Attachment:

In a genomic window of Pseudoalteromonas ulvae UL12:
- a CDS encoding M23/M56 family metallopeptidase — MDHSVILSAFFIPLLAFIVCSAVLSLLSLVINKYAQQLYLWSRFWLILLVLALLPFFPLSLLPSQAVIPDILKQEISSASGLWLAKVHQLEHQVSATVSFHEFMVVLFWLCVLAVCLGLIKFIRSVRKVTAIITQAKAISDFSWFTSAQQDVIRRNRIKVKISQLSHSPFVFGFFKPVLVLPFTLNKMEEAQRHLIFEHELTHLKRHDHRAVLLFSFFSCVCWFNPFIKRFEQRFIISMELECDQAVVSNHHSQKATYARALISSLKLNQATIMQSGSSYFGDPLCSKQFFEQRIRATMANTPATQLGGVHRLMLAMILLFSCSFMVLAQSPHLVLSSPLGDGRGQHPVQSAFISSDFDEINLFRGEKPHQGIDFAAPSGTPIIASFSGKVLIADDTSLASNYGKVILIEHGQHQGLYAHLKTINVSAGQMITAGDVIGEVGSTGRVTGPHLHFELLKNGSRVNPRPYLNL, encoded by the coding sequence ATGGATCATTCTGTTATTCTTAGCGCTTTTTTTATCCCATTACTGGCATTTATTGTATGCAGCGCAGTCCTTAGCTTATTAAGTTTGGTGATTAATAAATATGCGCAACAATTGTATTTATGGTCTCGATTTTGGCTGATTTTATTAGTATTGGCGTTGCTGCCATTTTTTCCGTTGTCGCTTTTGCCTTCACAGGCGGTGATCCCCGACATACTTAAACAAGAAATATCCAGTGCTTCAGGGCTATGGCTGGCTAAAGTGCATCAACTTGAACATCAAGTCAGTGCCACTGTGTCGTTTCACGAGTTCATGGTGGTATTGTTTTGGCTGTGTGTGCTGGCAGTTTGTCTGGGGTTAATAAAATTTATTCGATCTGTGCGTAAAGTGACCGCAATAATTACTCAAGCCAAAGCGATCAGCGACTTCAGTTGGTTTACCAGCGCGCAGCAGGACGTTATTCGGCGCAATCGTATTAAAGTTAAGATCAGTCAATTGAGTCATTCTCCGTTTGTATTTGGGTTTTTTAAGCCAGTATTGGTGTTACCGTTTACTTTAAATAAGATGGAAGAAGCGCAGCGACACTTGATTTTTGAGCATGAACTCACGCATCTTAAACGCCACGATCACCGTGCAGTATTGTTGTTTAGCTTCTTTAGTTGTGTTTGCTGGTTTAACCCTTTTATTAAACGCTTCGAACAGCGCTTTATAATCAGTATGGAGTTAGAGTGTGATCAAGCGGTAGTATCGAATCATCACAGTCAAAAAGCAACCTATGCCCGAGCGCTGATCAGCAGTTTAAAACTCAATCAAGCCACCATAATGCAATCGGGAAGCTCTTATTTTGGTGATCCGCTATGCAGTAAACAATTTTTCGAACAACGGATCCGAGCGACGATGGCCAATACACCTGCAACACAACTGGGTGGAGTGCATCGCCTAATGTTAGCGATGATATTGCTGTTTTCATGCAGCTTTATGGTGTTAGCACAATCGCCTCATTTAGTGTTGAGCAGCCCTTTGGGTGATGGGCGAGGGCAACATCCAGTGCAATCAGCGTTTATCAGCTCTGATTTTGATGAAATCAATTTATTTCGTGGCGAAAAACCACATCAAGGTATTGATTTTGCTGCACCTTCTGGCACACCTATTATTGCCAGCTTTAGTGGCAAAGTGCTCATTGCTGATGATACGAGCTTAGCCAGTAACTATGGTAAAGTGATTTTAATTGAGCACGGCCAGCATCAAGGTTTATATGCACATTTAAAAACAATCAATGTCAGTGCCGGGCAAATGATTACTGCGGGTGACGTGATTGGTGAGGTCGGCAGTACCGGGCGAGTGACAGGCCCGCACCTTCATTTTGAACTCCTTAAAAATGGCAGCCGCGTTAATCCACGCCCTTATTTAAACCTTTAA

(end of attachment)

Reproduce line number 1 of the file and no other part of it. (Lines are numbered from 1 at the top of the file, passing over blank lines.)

In a genomic window of Pseudoalteromonas ulvae UL12: